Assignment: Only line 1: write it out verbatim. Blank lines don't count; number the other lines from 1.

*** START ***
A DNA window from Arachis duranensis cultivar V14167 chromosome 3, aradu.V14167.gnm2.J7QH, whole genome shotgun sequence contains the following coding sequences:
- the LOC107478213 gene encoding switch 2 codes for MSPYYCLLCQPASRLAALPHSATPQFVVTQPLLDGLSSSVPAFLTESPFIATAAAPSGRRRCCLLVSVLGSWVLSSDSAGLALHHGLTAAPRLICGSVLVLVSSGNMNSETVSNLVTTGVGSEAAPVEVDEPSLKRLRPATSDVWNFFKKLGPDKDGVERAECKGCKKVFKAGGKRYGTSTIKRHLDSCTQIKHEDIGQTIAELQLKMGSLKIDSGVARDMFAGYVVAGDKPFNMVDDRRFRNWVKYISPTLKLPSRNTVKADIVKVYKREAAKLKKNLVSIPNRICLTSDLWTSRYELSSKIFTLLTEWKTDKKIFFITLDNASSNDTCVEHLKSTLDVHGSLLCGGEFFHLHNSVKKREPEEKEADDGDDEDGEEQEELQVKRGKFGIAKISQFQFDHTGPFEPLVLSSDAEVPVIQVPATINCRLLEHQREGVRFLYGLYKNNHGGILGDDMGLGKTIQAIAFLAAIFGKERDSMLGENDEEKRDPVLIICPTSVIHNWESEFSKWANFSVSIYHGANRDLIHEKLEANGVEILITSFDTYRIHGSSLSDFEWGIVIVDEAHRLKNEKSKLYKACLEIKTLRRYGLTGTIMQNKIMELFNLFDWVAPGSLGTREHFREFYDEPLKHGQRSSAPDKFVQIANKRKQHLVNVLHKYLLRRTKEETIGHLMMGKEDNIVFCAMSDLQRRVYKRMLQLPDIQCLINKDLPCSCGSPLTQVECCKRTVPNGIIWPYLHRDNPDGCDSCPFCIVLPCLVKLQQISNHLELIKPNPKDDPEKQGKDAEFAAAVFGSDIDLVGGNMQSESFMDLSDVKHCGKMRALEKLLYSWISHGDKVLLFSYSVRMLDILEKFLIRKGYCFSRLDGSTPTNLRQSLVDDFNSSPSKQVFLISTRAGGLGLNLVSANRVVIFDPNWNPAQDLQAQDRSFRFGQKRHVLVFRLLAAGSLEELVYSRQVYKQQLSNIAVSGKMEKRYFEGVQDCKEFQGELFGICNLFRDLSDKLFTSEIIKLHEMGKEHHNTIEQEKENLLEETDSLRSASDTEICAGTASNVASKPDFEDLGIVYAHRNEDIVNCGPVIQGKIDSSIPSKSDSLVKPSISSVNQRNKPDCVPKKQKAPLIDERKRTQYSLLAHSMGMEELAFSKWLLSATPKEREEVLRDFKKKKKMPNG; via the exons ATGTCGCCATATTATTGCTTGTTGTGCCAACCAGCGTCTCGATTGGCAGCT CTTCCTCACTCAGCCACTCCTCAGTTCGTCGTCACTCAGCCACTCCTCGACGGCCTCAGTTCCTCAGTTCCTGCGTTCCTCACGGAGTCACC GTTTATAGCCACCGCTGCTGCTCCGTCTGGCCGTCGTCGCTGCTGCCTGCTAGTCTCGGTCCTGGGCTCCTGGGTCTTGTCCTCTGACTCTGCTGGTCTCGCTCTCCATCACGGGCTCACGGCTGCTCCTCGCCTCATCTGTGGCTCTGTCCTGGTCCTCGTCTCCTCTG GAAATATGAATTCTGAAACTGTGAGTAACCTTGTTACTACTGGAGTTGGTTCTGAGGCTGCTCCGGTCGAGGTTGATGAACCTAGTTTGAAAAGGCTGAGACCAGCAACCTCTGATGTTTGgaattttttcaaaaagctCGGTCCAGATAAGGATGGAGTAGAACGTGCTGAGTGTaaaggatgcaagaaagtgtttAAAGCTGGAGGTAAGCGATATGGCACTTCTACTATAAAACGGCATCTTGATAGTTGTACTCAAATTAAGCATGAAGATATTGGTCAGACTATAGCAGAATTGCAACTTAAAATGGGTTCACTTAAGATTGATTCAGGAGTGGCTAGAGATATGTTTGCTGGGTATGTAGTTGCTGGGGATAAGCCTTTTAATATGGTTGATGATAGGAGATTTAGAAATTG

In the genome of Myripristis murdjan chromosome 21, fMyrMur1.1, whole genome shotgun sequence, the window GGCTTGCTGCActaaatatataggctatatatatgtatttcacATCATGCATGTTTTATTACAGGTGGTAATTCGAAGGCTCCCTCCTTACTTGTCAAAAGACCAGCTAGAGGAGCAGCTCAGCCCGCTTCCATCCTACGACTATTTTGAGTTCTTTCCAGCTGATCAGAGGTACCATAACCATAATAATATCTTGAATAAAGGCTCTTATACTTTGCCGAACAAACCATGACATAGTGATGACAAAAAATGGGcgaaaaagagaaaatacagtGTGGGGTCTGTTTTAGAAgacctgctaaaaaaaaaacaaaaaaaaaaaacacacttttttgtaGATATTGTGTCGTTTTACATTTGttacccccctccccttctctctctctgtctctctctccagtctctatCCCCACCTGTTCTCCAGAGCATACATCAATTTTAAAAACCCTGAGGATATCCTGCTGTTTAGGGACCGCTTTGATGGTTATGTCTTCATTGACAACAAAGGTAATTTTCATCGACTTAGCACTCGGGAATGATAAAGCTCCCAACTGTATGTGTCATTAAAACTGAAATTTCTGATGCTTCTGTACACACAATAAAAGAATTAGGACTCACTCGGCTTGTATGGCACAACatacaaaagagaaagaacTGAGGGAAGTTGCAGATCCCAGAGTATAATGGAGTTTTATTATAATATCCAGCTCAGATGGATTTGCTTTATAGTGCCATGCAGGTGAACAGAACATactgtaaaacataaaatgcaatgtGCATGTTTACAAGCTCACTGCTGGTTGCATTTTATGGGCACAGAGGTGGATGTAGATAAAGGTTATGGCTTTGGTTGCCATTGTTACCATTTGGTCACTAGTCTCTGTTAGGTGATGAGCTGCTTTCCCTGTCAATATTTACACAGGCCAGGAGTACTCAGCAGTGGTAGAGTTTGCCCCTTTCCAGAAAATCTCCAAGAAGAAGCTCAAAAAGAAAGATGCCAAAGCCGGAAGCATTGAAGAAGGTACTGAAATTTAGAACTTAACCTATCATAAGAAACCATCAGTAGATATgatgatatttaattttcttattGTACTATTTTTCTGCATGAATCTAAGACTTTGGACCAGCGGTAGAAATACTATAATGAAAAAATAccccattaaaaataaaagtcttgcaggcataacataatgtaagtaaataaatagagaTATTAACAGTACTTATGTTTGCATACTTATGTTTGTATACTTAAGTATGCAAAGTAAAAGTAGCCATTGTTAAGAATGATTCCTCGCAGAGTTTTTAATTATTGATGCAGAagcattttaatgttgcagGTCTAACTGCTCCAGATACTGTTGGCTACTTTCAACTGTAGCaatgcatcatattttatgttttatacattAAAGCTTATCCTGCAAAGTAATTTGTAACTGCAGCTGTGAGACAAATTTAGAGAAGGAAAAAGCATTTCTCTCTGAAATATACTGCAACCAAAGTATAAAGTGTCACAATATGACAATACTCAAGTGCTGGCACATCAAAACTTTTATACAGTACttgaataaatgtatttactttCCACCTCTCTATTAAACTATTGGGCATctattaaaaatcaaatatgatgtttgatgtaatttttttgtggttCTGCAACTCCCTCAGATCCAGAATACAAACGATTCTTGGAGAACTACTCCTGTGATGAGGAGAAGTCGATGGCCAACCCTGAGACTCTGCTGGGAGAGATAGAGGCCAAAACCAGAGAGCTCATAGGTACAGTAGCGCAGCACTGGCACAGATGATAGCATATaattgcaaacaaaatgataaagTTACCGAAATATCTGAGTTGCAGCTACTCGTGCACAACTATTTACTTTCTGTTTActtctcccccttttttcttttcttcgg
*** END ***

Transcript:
A DNA window from Arachis duranensis cultivar V14167 chromosome 3, aradu.V14167.gnm2.J7QH, whole genome shotgun sequence contains the following coding sequences: